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Social Psychology - Essay Example

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Social Competence: Name: Institution: Social interactions are inevitable even in the wake of the current individualistic state of affairs. Mead (1934) saw this inevitability and went forth to examine possible approaches to make these interactions work. As such, he developed three approaches to achieve social competence…
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Social Psychology
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Social Psychology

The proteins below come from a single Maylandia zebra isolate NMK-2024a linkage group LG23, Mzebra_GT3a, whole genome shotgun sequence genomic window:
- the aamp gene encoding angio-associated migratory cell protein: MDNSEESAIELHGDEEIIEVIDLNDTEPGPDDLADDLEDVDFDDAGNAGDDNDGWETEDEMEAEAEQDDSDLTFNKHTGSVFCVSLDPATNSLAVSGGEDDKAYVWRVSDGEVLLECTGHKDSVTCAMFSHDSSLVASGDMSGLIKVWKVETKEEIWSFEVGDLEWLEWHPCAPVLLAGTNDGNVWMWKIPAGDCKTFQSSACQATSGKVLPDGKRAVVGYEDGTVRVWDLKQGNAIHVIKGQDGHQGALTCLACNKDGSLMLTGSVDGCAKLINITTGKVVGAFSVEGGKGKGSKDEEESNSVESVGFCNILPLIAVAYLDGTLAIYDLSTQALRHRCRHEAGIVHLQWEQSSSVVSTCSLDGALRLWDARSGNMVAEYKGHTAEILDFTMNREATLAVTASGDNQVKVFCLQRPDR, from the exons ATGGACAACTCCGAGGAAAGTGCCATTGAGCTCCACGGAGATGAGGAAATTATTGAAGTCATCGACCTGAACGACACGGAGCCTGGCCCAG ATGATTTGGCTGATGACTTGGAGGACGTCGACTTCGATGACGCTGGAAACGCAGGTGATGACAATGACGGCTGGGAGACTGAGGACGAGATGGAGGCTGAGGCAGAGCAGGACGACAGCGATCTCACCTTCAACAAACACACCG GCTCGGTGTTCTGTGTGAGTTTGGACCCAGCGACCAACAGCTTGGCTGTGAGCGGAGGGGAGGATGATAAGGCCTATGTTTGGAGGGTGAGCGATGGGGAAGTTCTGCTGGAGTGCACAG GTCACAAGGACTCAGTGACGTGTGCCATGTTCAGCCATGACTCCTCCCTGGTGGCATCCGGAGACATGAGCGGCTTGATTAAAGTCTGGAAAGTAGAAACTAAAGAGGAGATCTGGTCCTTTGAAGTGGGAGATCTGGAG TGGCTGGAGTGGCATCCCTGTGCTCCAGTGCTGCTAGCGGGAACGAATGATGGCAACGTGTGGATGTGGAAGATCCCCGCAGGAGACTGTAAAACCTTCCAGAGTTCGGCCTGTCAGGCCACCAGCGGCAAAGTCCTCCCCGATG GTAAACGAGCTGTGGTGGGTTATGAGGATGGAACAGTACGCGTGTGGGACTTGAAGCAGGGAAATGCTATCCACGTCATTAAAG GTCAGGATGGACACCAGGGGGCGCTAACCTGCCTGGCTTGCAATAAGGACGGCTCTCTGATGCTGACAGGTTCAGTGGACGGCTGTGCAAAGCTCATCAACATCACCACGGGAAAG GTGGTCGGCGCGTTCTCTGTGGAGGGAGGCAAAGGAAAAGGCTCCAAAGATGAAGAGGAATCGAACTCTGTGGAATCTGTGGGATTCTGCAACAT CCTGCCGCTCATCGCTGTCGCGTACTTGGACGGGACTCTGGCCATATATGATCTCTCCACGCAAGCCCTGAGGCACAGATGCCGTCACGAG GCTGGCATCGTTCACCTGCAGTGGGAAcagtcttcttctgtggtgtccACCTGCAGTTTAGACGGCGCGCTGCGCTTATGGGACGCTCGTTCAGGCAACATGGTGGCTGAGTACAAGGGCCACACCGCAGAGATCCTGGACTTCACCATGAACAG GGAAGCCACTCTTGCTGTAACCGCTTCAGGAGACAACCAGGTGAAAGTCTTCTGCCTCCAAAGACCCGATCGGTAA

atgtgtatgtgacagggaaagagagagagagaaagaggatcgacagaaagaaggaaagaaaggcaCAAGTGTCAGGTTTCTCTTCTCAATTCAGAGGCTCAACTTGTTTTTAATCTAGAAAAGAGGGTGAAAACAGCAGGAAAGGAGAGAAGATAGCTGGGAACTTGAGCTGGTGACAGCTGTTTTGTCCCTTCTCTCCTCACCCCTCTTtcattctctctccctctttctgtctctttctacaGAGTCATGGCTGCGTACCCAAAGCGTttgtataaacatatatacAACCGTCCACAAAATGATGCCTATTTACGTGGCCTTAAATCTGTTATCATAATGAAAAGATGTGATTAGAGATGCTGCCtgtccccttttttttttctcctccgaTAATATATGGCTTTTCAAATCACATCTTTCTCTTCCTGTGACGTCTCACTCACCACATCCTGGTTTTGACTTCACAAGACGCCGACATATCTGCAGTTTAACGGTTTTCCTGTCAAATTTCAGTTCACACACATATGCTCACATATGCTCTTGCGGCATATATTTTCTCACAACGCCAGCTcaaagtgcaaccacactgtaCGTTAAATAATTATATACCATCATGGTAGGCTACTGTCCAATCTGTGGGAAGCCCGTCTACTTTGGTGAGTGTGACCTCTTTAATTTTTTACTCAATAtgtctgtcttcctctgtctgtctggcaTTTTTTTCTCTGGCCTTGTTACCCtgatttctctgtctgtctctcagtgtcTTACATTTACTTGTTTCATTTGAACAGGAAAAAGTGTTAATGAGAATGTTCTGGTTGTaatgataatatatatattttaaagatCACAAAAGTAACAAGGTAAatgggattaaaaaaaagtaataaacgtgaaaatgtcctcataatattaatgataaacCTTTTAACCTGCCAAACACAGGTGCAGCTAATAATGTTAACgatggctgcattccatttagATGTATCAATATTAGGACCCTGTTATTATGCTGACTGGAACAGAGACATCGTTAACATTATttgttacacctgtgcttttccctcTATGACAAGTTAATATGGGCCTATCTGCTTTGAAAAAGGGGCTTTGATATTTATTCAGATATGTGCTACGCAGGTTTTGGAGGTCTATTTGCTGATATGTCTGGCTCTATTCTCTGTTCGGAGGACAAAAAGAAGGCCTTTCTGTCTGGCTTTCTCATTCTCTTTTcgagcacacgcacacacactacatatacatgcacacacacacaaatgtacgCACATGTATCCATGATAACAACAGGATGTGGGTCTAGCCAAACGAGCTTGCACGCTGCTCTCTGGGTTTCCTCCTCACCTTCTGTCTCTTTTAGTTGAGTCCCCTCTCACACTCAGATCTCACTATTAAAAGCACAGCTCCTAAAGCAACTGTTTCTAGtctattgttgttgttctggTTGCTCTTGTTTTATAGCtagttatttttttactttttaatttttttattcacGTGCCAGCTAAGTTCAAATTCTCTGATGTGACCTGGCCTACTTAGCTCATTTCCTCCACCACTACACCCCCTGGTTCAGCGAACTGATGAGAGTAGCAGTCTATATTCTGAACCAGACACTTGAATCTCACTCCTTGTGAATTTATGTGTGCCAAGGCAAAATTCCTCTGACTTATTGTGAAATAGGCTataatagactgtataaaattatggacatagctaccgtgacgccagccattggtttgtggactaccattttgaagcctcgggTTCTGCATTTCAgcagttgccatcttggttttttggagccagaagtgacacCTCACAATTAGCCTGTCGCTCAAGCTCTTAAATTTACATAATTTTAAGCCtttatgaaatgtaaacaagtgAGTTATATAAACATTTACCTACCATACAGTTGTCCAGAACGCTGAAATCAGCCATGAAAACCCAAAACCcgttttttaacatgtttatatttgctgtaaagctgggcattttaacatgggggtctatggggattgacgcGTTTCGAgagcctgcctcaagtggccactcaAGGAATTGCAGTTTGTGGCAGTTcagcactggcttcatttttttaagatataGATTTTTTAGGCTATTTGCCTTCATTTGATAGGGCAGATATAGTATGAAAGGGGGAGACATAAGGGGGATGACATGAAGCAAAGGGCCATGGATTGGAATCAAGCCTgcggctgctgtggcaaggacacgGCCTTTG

Achieving social competence requires balanced interaction with the cognitive state of individual, psychological dispositions and cultures the individual practices (Lovaglia, 2007). Until the 1970’s sociologists underscored the investigation of emotion as a relevant field in sociology (Stets, 2007). However, with the discovery that human behavior, interaction and social structuring relies on emotional expression, sociologists delve into manners of human expression such as language. Language is a main way through which people express their emotion. Therefore, developing linguistic faculties aids humans in acquiring the sense of self through expression of their emotions. Language defines symbolic interaction as it is the means through which culture moves form one generation to the next. Language is not only a symbol but its use elicits symbols through which humans understand each other. For instance, one may choose obscene words to refer to a situation or person. This obscene language expresses anger or disappointment. One can see that Mead (1934) succeeds in his intention of highlighting the importance of language in social psychology (James, 2007). Through an interaction of an array of possible developmental stages as suggested by various theorists, an individual reaches a compromise of the best possible self. A few of these theories include latent trait theory and, in view of Herbert Mead, mainly cognitive theory. Sense of self involves creating a distinction between the self and others. These distinctions are as basic as knowing ones gender. The sense of self, therefore, relies on knowing what role one plays in society. The position affiliated to a person is a symbol of the self as it guides the social interactions they engage. For instance, an individual when analyzing an occurrence will ask “who” did what to “whom”? Even in the constantly changing roles, self identity is responsible for stability and coherence, in regard to social interactions, for the individual. However, Mead points out that the self needs to be as flexible as possible. This will help the individual to self conceptualize and, therefore, create the unique self (Stets, 2007). The sense of self lays a foundation for development of self esteem. Without self esteem, an individual will have a hard time balancing their inner feelings with those people hold towards them. Secondly, the individual will have a hard time expressing their emotions even with a grasp on linguistic faculties and their perceived meanings. The result of this is deviants in society as seen in crime, and sexual expression. Social competence should be emphasized in childhood as early as possible. Jean Piaget viewed young children as little scientists. He was of the view that children are capable of deciphering situations and actions through perception. Therefore, it is possible to introduce self control to the child as it will help them associate it with self esteem even later in life. According to Siegel in his book “Criminology: Theories Patterns and Typology”, research reveals that low self control during childhood may result in disrupted social bonds. This means that, in adulthood, the individual will not have meaningful social interactions due to low self esteem. This is a sure way to fall in to some forms of crime as prescribed by latent trait theory. The same can apply to sexual interactions that have a direct correlation to self esteem. Siegel (2012) further notes ... Read More
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